As our hypothetical group is down helping the Hondurans, one lady is willing to take on the stress of leadership, one man tirelessly stuffs envelopes to write asking for more help, and one woman always offers neck rubs. Better still, Hondura being so dusty, this lady humbly washes everyone's feet—just as Jesus would do. While this is going on, while these three make extra efforts at helping the group—with leadership, envelopes and feet—I think there needs to be some extra compensation. My response therefore is to honor these three. Jesus did, remember? He had his own "half theory:"Appealing to people's practical side, Jesus said people who serve get a higher place in heaven.

Those who heard Jesus, and adopted a service ethic, would presumably, in the fullness of time, give of themselves only half because of "practical reasons" and half for a new service ethic, a new way of life. Sean might say, "Yes but... people should all, right now, be at a higher level of wanting to help—and so maybe we shouldn't honor the "extra" helpers." My reply would be, "Sure but... people are only human. That's why Jesus taught with parables—not essays—because not all people were ready for a higher level: "Hearing, they understood not.""

Sean might be troubled by this paradox: Everyone in the group is honored for helping the Hondurans, and some are more honored than others. This confounded paradox fades when you step back to see the big picture.

I remember being confounded at a student party in early December once. A friend said, "People should be nice, every day should be like Christmas." I was nodding when two philosophy majors gleefully chimed in to say, "Then what would we do for Christmas?"...Yes. Uncommon effort will never be common.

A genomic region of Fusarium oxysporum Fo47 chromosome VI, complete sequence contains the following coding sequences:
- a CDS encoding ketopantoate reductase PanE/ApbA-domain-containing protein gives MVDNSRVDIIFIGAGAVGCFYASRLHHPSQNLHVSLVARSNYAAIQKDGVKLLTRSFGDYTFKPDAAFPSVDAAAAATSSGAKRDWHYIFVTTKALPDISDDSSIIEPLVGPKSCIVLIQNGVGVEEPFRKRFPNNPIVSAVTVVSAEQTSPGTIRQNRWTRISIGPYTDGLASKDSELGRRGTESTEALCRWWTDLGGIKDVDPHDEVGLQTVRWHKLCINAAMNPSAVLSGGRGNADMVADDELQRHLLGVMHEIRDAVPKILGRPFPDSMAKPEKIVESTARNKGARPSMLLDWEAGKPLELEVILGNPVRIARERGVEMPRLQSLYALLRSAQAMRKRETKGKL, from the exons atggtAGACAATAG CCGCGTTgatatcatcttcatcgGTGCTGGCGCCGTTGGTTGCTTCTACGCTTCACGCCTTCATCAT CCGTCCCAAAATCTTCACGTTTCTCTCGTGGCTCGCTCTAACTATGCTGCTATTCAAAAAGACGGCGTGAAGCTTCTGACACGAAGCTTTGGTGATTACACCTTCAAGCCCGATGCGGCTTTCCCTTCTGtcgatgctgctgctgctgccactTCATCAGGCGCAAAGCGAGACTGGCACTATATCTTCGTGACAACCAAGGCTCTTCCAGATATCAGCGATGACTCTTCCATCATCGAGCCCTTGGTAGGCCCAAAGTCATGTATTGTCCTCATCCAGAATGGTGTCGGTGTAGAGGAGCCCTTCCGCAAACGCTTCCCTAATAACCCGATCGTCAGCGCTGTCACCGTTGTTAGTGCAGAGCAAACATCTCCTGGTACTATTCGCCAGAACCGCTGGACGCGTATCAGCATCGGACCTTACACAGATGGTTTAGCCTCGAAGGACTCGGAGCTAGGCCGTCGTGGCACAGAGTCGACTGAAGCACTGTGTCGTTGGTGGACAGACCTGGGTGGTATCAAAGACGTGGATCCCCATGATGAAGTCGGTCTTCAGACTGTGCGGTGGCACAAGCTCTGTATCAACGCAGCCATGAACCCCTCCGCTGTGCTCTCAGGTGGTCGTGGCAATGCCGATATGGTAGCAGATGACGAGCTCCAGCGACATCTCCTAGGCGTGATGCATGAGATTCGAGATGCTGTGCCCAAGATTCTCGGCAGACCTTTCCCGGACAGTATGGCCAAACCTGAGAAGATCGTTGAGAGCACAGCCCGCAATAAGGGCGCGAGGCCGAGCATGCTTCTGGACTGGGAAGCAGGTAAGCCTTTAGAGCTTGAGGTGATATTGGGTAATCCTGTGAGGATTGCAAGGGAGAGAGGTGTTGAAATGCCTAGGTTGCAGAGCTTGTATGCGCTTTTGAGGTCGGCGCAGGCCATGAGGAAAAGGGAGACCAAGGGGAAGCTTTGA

And so I honor and support anyone's efforts, both the common and especially the uncommon. On a functional team, we all support each other, right? It follows that an honored leader is one who (besides other things) supports the group to move further along towards achieving the goal. And of course a person who washes feet is also supporting the group, and therefore is also a leader.

Of course if I honor this person, encouraging her to carry on; if, say, I lead the applause for her, then I too am supporting the group. Hence I too am a leader, a leader by example.

I think it follows logically that it is fine to make an extra effort to support the group, without feeling "less than," by giving "constructive" feedback to my boss, an effort made as part of problem solving... but while doing so I don't blame my leaders. Not to their faces and not behind their backs. I have no time for "non constructive" useless negativity.

And now I have to laugh. I am so looking forward to telling my ultra-democratic colleague that right where he is, right in his current position, he can be a leader.

Sean Crawford
between snow falls
Calgary, March 2009

~British Honduras is now known as Belize (Be-leez)